WITH A LITTLE HELP FROM MY FRIENDS: The People Behind The Beatles

Hundreds of people played a part in The Beatles story - some big, some small; some positive, some negative. Here's a look at some of those people and the roles they played.

Jane Asher - Former fiancé of Paul McCartney who he began dating after she interviewed the band in 1963. She accompanied the Beatles to India in 1968 on a meditation study. She ended their engagement after finding Paul in bed with Francie Schwartz. She is the inspiration behind several of Paul's songs, including  "Here, There and Everywhere," "I'm Looking Through You," "For No One," and "We Can Work It Out".

Tony Barrow - The Beatles' press officer from 1962-1968. Barrow created the phrase "Fab Four" for an early press release. He conceived of the Christmas fan club singles.

Mona Best - The mother of former drummer Pete Best, Mona acted as manager of the group after Pete joined. Even after the band signed with Brian Epstein, Mona still exerted control over the group and harassed Epstein over the quality of their gigs. She had a long affair with Beatles assistant Neil Aspenall and they had a child together.

Peter Blake - The artist commissioned to create and execute the cover photo concepts for Sgt. Pepper's Lonely Hearts Club Band.

Dave Dexter, Jr. - The Capitol Records executive in charge of the Beatles' North American releases. Dexter had rejected the Beatles releases for North American release on multiple occasions until their success in Britain forced him to re-evaluate. His practice of compressing and adding additional reverb to the masters received from Parlophone ("Dexterization" or "Dexterized") resulted in unique mixes heard on those albums.

Mal Evans - Beatles road manager and assistant who got his start as a bouncer at the Cavern Club after being recommended to the owner by George. After the Beatles stopped touring Evans remained with the band as an assistant. Evans was fired by Allen Klein during his Apple shakeup, who noted that Evans and Neil Aspinall were "living like kings; like f**king emperors." He was reinstated after complaints by the four Beatles. Evans contributed to many recordings, see Songs Featuring Beatles Assistant Mal Evans for a list.

Richard Hamilton - Pop artist who designed the cover for The Beatles ("The White Album").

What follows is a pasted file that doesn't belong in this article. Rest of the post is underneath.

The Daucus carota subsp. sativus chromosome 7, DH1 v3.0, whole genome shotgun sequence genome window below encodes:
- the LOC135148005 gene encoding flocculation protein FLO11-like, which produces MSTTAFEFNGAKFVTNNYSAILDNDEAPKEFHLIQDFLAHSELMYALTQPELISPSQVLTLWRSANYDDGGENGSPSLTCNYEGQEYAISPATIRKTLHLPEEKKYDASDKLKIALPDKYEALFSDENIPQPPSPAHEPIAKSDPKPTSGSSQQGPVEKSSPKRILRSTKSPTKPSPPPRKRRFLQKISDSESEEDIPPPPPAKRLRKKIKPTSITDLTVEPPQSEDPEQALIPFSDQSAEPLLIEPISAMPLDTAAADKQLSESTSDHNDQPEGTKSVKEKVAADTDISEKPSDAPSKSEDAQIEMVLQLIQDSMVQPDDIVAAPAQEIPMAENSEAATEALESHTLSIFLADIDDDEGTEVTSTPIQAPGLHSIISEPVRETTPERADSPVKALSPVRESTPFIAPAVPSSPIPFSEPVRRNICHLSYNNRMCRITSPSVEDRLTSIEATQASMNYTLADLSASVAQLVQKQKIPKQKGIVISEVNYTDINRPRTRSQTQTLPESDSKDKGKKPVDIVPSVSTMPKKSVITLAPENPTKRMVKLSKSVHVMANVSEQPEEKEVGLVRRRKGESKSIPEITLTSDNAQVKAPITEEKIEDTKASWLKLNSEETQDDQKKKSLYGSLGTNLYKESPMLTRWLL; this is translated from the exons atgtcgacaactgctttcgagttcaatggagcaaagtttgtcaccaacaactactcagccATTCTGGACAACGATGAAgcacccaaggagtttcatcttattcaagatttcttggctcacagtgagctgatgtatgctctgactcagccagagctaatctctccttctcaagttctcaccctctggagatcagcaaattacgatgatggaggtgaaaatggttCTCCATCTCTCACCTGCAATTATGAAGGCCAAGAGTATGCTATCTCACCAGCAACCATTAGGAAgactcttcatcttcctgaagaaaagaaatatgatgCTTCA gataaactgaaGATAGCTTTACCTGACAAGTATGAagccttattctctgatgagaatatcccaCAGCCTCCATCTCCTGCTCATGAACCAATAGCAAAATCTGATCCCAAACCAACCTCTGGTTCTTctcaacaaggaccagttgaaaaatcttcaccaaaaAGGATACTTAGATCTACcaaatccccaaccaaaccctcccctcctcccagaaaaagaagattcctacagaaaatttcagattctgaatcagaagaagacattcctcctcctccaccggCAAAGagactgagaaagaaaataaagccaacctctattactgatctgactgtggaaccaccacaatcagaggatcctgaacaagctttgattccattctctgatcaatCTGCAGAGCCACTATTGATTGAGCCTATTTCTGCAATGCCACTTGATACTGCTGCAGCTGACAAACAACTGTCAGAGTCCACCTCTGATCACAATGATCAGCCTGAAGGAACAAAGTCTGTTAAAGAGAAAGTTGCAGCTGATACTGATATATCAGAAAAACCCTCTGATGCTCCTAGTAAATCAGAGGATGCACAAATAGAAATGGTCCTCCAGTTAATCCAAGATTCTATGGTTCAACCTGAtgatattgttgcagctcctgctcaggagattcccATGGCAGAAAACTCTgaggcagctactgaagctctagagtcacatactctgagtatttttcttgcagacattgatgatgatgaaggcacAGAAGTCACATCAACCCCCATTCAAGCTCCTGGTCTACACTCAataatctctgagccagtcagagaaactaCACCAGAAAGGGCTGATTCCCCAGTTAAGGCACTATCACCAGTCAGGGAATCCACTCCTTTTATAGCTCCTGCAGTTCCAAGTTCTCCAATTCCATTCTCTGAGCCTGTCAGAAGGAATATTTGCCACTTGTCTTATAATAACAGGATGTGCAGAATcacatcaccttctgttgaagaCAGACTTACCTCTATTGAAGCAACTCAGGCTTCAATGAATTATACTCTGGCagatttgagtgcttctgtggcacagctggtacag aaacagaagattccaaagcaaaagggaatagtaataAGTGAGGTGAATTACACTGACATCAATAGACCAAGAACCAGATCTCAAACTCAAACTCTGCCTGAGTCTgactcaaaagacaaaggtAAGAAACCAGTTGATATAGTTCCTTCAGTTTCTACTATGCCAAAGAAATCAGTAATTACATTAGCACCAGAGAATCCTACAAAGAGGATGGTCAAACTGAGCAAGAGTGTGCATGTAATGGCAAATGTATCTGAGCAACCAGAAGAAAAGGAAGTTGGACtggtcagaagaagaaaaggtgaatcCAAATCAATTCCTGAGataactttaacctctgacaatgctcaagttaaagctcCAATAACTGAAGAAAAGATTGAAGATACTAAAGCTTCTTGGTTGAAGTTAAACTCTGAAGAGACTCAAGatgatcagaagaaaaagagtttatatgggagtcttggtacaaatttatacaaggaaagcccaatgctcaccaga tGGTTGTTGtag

Bert Kaempfert - Accomplished songwriter who hired the Beatles to back Tony Sheridan on My Bonnie - the Beatles' first commercially released recordings.

Freda Kelly - The Beatles secretary for 11 years from 1962. She also ran the band's fan club.

Allen Klein

Jay Livingstone - Capitol Records senior executive who refused to release the Please Please Me single in America upon receiving it form George Martin, insisting that the Beatles wouldn't "do anything" in the US. The single was subsequently picked up by Vee Jay in Chicago.

Don McCullin - War photographer who took several of the photos in the famous "A Mad Day Out" photoshoot.

Brown Meggs - Capitol Records' Director of Eastern Operations who finally agreed to release a Beatles album in North America upon receiving the single I Want To Hold Your Hand from Brian Epstein.

Jimmy Nicol - A drummer who filled in for Ringo Starr for five concerts in 1964 after Ringo had undergone a tonsillectomy. He was paid £2,500 for each of the five shows and a £2,500 signing bonus, but was bankrupt by 1965.

Billy Preston

Ron Richards - Producer for the recording sessions of the Andy White version of "Love Me Do." George Martin was unable to attend the recording session and asked Richards to book a studio drummer to replace Pete Best (not knowing Best had been replaced with Ringo). White was hired by Richards having worked with him in the past.

Dick Rowe - Decca Records executive most frequently credited with the quote, "Guitar groups are on the way out" when declining to sign the Beatles.

Francie Schwartz - Former girlfriend of Paul McCartney during the recording of The Beatles ("The White Album"). She was responsible for picking locations during the band's famous "A Mad Day Out" photoshoot in July, 1968. She contributed backing vocals to "Revolution 1."

Stuart Sutcliffe

Klaus Voormann - Artist who created the cover art for Revolver and Anthology. Voorman was also the bassist for Manfred Mann and produced albums for the group Trio.

Robert Whitaker - Photographer who spent several years with the Beatles, shooting photo of them on tour, in the studio, and in casual settings. He conceived of the "Butcher Cover" photo and also shot its replacement "Trunk Cover" photo as well as the rear photo used on Revolver.

Andy White

Allan Williams - The Beatles original manager and booking agent between 1960 and 1961. After falling out with the band over commission payments, he was notified by Stuart Sutcliffe that he was fired. He told Brian Epstein, "Don't touch them with a f**king bargepole, they will let you down."


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The Fifth Beatle: The Brian Epstein Story


Author: Vivek J. Tiwary
Binding: Hardcover
Publisher: M Press
Manufacturer: M Press
Offers - Buy New From: $11.00 Used From: $4.98 Collectible From: $79.99

The Fifth Beatle is the untold true story of Brian Epstein, the visionary manager who discovered and guided the Beatles - from their gigs in a tiny cellar in Liverpool to unprecedented international stardom.